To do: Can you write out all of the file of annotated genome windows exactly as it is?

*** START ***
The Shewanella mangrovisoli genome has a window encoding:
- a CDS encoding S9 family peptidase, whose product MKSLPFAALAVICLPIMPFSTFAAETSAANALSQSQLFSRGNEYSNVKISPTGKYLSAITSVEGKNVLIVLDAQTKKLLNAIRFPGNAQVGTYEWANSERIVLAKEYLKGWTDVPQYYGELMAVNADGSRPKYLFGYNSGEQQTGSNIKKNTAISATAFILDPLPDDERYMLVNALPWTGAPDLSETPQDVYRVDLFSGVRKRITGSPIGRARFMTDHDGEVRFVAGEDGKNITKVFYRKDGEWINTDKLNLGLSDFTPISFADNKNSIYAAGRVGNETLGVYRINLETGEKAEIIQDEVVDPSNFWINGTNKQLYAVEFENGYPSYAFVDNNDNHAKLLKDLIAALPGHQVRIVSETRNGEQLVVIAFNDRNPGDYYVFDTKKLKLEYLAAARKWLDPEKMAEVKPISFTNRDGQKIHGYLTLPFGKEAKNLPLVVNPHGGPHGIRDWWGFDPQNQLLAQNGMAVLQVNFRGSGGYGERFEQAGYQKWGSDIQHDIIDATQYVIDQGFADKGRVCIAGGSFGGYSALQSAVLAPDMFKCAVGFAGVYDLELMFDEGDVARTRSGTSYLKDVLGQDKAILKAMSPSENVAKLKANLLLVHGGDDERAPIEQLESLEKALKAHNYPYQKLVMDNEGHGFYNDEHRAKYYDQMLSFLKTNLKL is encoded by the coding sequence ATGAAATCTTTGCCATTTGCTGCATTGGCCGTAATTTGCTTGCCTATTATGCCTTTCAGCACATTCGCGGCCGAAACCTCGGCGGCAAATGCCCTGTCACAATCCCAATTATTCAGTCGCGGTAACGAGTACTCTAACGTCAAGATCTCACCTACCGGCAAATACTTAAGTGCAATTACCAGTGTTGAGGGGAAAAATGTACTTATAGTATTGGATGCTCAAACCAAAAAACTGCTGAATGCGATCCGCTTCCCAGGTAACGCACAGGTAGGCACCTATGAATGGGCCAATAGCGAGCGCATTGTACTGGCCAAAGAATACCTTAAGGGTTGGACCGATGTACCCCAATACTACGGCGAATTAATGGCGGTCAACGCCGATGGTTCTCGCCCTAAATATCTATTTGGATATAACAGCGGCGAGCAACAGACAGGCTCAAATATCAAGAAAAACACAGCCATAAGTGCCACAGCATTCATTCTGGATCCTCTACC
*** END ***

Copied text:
The Shewanella mangrovisoli genome has a window encoding:
- a CDS encoding S9 family peptidase, whose product MKSLPFAALAVICLPIMPFSTFAAETSAANALSQSQLFSRGNEYSNVKISPTGKYLSAITSVEGKNVLIVLDAQTKKLLNAIRFPGNAQVGTYEWANSERIVLAKEYLKGWTDVPQYYGELMAVNADGSRPKYLFGYNSGEQQTGSNIKKNTAISATAFILDPLPDDERYMLVNALPWTGAPDLSETPQDVYRVDLFSGVRKRITGSPIGRARFMTDHDGEVRFVAGEDGKNITKVFYRKDGEWINTDKLNLGLSDFTPISFADNKNSIYAAGRVGNETLGVYRINLETGEKAEIIQDEVVDPSNFWINGTNKQLYAVEFENGYPSYAFVDNNDNHAKLLKDLIAALPGHQVRIVSETRNGEQLVVIAFNDRNPGDYYVFDTKKLKLEYLAAARKWLDPEKMAEVKPISFTNRDGQKIHGYLTLPFGKEAKNLPLVVNPHGGPHGIRDWWGFDPQNQLLAQNGMAVLQVNFRGSGGYGERFEQAGYQKWGSDIQHDIIDATQYVIDQGFADKGRVCIAGGSFGGYSALQSAVLAPDMFKCAVGFAGVYDLELMFDEGDVARTRSGTSYLKDVLGQDKAILKAMSPSENVAKLKANLLLVHGGDDERAPIEQLESLEKALKAHNYPYQKLVMDNEGHGFYNDEHRAKYYDQMLSFLKTNLKL is encoded by the coding sequence ATGAAATCTTTGCCATTTGCTGCATTGGCCGTAATTTGCTTGCCTATTATGCCTTTCAGCACATTCGCGGCCGAAACCTCGGCGGCAAATGCCCTGTCACAATCCCAATTATTCAGTCGCGGTAACGAGTACTCTAACGTCAAGATCTCACCTACCGGCAAATACTTAAGTGCAATTACCAGTGTTGAGGGGAAAAATGTACTTATAGTATTGGATGCTCAAACCAAAAAACTGCTGAATGCGATCCGCTTCCCAGGTAACGCACAGGTAGGCACCTATGAATGGGCCAATAGCGAGCGCATTGTACTGGCCAAAGAATACCTTAAGGGTTGGACCGATGTACCCCAATACTACGGCGAATTAATGGCGGTCAACGCCGATGGTTCTCGCCCTAAATATCTATTTGGATATAACAGCGGCGAGCAACAGACAGGCTCAAATATCAAGAAAAACACAGCCATAAGTGCCACAGCATTCATTCTGGATCCTCTACC